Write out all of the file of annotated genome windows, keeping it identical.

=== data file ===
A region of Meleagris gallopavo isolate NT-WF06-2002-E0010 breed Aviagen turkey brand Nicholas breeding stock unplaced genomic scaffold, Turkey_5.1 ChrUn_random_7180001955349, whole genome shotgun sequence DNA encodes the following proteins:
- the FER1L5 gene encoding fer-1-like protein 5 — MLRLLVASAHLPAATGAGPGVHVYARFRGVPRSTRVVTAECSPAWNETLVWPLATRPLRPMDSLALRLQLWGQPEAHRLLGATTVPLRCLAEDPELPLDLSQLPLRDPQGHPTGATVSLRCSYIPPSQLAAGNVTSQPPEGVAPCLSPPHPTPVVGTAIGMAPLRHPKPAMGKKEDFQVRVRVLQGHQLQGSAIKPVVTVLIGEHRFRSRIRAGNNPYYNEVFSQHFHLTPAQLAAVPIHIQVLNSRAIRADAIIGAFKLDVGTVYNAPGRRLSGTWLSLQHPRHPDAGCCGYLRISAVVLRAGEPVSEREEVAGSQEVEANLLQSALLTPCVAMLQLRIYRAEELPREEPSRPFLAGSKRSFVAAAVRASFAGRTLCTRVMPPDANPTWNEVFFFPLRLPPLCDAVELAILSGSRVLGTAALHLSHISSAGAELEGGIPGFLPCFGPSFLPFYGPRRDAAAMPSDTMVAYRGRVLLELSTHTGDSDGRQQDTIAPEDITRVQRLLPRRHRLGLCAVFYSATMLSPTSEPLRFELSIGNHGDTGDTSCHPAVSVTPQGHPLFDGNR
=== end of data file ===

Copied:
A region of Meleagris gallopavo isolate NT-WF06-2002-E0010 breed Aviagen turkey brand Nicholas breeding stock unplaced genomic scaffold, Turkey_5.1 ChrUn_random_7180001955349, whole genome shotgun sequence DNA encodes the following proteins:
- the FER1L5 gene encoding fer-1-like protein 5 — MLRLLVASAHLPAATGAGPGVHVYARFRGVPRSTRVVTAECSPAWNETLVWPLATRPLRPMDSLALRLQLWGQPEAHRLLGATTVPLRCLAEDPELPLDLSQLPLRDPQGHPTGATVSLRCSYIPPSQLAAGNVTSQPPEGVAPCLSPPHPTPVVGTAIGMAPLRHPKPAMGKKEDFQVRVRVLQGHQLQGSAIKPVVTVLIGEHRFRSRIRAGNNPYYNEVFSQHFHLTPAQLAAVPIHIQVLNSRAIRADAIIGAFKLDVGTVYNAPGRRLSGTWLSLQHPRHPDAGCCGYLRISAVVLRAGEPVSEREEVAGSQEVEANLLQSALLTPCVAMLQLRIYRAEELPREEPSRPFLAGSKRSFVAAAVRASFAGRTLCTRVMPPDANPTWNEVFFFPLRLPPLCDAVELAILSGSRVLGTAALHLSHISSAGAELEGGIPGFLPCFGPSFLPFYGPRRDAAAMPSDTMVAYRGRVLLELSTHTGDSDGRQQDTIAPEDITRVQRLLPRRHRLGLCAVFYSATMLSPTSEPLRFELSIGNHGDTGDTSCHPAVSVTPQGHPLFDGNR